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The 6.0L LY6 was modified slightly from stock to better represent a typical 6.0L. The VVT cam was replaced by a fixed LQ9 and the LY6 intake was ditched in favor of an LS3 unit (though there is almost no difference between the two intakes). Run with Hooker headers and a 92mm cable-driven throttle-body, the LS3-headed 6.0L produced peak numbers of 443 hp at 5,400 rpm and 467 lb-ft of torque at 4,500 rpm. Torque production exceeded 450 lb-ft for a 1,000-rpm spread; no wonder they used this engine in HD truck applications! After installation of the TFS TrackMax cam, the power output increased to 514 hp at 5,900 rpm and 493 lb-ft of torque at 4,600 rpm. Note that both peak power and torque increased, and that the cam swap improved power through the entire rev range.
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Although the cam swap can be applied to any stock 6.0L (or any other displacement), our test motor started out life as a 2008 LY6.
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In addition to the iron block and aluminum rectangular-port LS3 heads, the LY6 also featured variable valve timing (VVT) cam operation. The VVT cam and mechanism was removed prior to our test.
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In place of the VVT cam, we installed a factory 6.0L LQ9 cam. The specs matched the VVT cam, with the exception of the adjustability.
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Removal of the VVT cam also required installation of a new front cover. Ours came courtesy of Gandrud Chevrolet.
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The 2008 LY6 6.0L featured high-flow, rectangular-port LS3 heads (823 castings). With peak flow numbers of 315 cfm, the heads could easily support any power level offered by the cam swap.
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The factory LS3 (823) heads used on the LY6 truck engine featured LS3-style valve springs. These were more than adequate for the 0.550-lift TFS cam.
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All testing was run with a set of 1-7/8-inch Hooker long-tube (LS Swap) headers feeding 18-inch collector extensions.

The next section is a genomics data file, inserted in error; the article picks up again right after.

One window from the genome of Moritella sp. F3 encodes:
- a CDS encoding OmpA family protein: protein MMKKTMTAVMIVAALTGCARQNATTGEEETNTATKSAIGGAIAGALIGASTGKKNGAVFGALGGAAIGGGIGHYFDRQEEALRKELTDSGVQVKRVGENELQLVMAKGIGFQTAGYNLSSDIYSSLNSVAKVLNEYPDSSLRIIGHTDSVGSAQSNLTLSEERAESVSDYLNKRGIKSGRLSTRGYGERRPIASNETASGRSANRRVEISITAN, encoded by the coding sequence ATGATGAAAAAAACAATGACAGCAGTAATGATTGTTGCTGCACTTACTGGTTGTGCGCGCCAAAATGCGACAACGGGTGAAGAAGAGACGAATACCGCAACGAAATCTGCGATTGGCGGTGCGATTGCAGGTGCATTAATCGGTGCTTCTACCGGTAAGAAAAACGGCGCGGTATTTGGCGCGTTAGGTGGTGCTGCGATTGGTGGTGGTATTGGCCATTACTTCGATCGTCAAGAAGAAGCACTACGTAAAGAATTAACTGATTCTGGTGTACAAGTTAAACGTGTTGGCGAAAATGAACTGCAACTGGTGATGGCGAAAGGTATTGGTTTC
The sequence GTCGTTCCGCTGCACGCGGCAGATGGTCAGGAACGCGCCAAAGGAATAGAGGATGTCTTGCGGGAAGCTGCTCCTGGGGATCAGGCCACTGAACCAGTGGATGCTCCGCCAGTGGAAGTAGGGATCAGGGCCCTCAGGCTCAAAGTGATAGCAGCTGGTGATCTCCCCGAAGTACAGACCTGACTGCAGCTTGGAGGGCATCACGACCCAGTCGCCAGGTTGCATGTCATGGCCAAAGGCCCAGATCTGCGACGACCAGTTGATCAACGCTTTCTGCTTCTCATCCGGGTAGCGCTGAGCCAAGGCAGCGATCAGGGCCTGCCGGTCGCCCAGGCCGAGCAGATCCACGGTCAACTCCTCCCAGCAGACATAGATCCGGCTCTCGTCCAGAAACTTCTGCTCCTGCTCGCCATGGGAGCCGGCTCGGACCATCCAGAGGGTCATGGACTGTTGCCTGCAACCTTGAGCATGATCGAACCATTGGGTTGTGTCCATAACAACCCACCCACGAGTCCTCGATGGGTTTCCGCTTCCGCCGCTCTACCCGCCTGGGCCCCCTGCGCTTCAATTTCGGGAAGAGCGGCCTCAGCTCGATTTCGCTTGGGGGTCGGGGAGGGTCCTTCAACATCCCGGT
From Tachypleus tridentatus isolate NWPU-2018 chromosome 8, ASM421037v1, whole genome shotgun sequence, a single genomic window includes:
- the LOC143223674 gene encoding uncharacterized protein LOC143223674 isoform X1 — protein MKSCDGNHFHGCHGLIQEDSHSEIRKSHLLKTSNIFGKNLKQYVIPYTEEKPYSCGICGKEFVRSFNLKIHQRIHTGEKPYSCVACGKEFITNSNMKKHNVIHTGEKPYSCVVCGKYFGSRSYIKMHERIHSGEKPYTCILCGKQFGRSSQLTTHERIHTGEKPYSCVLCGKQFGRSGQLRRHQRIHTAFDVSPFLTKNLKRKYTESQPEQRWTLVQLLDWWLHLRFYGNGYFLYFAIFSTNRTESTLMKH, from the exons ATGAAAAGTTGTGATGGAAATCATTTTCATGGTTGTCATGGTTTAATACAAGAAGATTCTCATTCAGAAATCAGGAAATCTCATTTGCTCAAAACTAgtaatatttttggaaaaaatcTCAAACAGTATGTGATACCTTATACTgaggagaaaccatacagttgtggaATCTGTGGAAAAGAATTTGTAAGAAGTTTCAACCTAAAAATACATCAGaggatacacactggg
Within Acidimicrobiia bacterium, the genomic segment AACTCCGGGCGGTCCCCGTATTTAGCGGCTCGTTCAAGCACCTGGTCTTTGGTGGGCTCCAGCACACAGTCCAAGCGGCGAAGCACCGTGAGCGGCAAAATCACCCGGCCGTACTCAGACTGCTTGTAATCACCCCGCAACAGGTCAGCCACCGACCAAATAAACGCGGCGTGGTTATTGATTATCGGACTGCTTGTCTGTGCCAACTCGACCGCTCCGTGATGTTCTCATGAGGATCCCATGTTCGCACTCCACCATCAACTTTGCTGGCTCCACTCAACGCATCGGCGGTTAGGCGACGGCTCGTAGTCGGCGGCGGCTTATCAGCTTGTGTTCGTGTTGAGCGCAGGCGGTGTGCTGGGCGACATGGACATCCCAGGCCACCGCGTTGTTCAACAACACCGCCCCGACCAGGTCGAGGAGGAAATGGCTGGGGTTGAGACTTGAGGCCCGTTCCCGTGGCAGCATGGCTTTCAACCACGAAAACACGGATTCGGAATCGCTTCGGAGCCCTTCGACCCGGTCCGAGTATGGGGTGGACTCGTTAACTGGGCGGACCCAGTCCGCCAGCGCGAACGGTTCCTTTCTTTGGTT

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Although it offered no performance advantage, the factory LY6 truck intake was replaced by a low-profile LS3 intake.
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The stock LY6 injectors will easily feed the stock engine, but we upgraded to a set of 75-pound/hour injectors to ensure adequate fueling for future mods.
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Tuning for each cam combo was left to a Holley HP ECU.
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Run with the production LQ9 cam, the 6.0L produced peak numbers of 443hp at 5,400 rpm and 467 lb-ft of torque at 4,500 rpm.
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After our baseline run with the stock LQ9 cam, we removed the damper and front cover to allow access to the chain tensioner and cam gear.
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After removal the cam gear, we turned our attention to the cam retaining plate.
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Next, we removed the factory LQ9 cam, taking care not to damage the high-mileage cam bearings.
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Removal of the stock cam allowed installation of the more aggressive TFS TrackMax cam. The TFS cam (PN 30602003) offered 0.585-inch lift (intake and exhaust), a 228/230-degree duration split, and 112-degree LSA.
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After installation of the TrackMax cam, the power output of the 6.0L LY6 jumped from 443 hp and 467 lb-ft of torque to 514 hp at 5,900 rpm and 493 lb-ft of torque at 4,600 rpm.